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Riders voice concerns as Caltrain faces ongoing budget cuts

 

Caltrain's current proposals to fix a $2.3 million budget deficit will only temporarily put off a larger number of service cuts and potential fare hikes in 2012, a spokesman said Thursday (Sept. 2).

"We're only putting off for a matter of months the day of reckoning," Caltrain Executive Director Michael Scanlon said to a crowd of concerned train riders.

About 100 people, including several Caltrain staff, raised their concerns about ticket prices and train services at a public hearing Thursday at the Caltrain headquarters in San Carlos.

Officials said they have received more than 1,500 comments since beginning outreach efforts about the budget deficit in August.

Concerns included Caltrain's proposals to increase base and zone fares by 25 cents, suspension of weekend and midday services, and increasing capacity on trains to hold bicycles.

Caltrain managers decided to keep Gilroy and weekend services off the chopping block until 2011 because more than 250 customers spoke out against losing them.

"Based on estimates of the potential cost savings and input from our customers, we would like to preserve these two important services," Scanlon said.

Many customers who previously sent in comments reiterated their concerns for keeping Gilroy service at the hearing.

"On any given weekday, 75 to 100 students from points south of Tamien station ride the train," said Brian Adams, a spokesman for Bellarmine College Preparatory, which is an all-boys school in San Jose.

Tamien is a Caltrain station in San Jose and is part of the service to Gilroy, so it will likely remain until 2011.

Several attendees lobbed complaints about being refused service because of bringing bicycles on the train.

Shirley Johnson, chair of the Caltrain Bicycling Committee, which met for its first time last week, said Caltrain has potentially lost more than $1 million in revenue since 2009 because of inadequate service for bicyclists.

Officials received about 215 comments through e-mail and phone calls about increasing bike capacity on trains.

More than 50 e-mails between Caltrain officials and customers were available in a packet at the meeting. Many messages were from bicyclists who were bumped from trains because of their bicycles.

One disgruntled cyclist, David Pagen, was denied service at Caltrain's Sunnyvale station "allegedly due to lack of space on board. However, on this occasion it was apparent from looking through the window that several bike spots were open," he said in an e-mail.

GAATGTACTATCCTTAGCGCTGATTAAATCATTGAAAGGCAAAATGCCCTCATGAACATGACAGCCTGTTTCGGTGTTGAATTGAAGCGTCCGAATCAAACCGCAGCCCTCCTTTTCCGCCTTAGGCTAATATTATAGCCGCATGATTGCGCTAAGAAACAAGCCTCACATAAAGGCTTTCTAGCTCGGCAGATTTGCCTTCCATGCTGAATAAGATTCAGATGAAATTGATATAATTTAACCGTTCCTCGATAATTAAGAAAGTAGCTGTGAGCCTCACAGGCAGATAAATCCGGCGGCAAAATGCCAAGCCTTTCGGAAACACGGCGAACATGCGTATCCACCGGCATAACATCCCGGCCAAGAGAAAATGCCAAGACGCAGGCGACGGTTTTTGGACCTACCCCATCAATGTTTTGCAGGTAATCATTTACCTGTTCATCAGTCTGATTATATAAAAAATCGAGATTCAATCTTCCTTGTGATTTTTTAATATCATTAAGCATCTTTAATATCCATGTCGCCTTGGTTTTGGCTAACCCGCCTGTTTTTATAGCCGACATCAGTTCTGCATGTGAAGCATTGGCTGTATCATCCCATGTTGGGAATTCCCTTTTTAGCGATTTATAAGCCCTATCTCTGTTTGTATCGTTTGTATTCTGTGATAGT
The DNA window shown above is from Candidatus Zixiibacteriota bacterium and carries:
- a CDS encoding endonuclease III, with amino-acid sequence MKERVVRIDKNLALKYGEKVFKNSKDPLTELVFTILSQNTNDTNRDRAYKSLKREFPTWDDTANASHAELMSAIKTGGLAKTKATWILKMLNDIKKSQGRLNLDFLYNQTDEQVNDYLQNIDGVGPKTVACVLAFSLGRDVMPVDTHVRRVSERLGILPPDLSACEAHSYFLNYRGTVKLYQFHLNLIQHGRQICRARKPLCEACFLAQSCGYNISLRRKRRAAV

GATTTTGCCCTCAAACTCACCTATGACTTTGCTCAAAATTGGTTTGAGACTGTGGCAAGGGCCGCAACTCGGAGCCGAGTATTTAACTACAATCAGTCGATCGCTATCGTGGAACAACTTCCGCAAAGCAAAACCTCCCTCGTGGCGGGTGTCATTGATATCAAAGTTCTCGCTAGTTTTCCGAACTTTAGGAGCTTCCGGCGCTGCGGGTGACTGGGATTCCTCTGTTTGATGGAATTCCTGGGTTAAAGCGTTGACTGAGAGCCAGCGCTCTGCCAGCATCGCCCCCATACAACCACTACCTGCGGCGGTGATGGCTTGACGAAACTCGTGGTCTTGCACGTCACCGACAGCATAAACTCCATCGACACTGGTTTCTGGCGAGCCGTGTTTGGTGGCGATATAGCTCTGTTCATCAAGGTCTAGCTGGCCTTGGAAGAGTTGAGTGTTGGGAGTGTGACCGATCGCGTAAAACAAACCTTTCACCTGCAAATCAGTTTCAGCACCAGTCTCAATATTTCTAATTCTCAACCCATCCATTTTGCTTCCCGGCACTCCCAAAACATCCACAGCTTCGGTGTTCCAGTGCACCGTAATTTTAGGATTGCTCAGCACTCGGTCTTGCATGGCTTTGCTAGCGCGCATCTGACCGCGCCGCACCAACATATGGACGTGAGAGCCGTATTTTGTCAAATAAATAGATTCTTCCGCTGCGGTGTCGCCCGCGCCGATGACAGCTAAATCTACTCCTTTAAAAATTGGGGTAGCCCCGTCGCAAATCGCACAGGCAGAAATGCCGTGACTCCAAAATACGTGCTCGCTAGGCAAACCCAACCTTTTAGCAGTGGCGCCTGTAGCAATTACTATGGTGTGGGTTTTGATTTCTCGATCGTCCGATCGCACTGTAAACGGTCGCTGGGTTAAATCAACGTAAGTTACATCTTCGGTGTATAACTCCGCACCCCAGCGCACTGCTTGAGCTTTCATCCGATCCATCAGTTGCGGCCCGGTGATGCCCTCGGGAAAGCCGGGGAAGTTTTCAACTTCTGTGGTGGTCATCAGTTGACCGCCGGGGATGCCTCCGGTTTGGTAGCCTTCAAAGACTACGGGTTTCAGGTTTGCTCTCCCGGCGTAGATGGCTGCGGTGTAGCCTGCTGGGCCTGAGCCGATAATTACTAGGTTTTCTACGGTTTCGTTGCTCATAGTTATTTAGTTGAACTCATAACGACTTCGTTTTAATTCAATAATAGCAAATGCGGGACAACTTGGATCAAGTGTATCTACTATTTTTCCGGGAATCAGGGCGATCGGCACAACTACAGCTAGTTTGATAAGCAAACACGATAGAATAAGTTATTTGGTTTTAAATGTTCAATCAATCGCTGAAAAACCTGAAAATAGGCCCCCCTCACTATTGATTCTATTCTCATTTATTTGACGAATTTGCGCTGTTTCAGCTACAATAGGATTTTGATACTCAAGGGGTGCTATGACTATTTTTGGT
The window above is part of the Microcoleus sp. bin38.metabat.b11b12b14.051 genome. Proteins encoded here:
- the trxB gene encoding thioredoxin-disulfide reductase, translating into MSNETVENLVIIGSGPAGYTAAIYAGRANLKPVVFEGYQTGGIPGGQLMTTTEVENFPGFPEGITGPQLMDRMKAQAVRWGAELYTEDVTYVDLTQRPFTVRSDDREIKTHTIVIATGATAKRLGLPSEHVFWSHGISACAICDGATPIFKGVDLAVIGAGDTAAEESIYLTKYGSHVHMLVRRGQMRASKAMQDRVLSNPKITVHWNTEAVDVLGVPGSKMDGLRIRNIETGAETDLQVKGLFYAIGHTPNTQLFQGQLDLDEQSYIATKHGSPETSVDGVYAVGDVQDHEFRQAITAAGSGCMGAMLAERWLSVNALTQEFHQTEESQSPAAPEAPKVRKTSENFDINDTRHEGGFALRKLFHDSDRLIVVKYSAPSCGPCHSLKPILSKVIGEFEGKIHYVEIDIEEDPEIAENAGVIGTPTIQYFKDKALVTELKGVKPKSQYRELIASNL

Johnson said that her committee and the San Francisco Bicycle Coalition, a nonprofit with more than 11,000 members, encourage customers to write Caltrain because officials have no other way of knowing cyclists have been bumped.

Many attendees voiced worries that services they used would be cut.

"I'm going to lose my job if I don't have that train. You guys want to be responsible for me losing my job?" said Jeff Carter, a customer who was concerned about the suspension of early morning train service.

Others were concerned about a proposed price hike in GO Passes, which employers can buy to allow employees to take unlimited train rides for a week, from $140 to $155.

"If this increase should be implemented, Stanford will have experienced a 130 percent increase in the GO Pass price over the last eight years," said Jean McCown, who spoke on behalf of Stanford University.

McCown said this "considerable" rise in price would force Stanford, which buys GO Passes for 10,000 employees, to look for alternative modes of transportation.

Caltrain has been facing ongoing budget problems. In 2009, the company eliminated eight midday trains and increased parking fees in order to handle a $2.6 million budget gap.

The company also froze administrative staff salaries and non-essential hiring over the past two years.

Effective 2011, all staff will take 17 mandatory furlough days, which is up from 10 furlough days in 2010 and four days in 2009.

The company is likely to reconsider all service cuts and fare hikes for 2011 and 2012 in the coming months, including "truly Draconian cuts," Executive Director Michael Scanlon said.

Managers face a potential deficit of $29.5 million for the 2012 fiscal year, according to officials at the hearing.

Caltrain staff will present their final proposal to close the current deficit at an Oct. 7 meeting.

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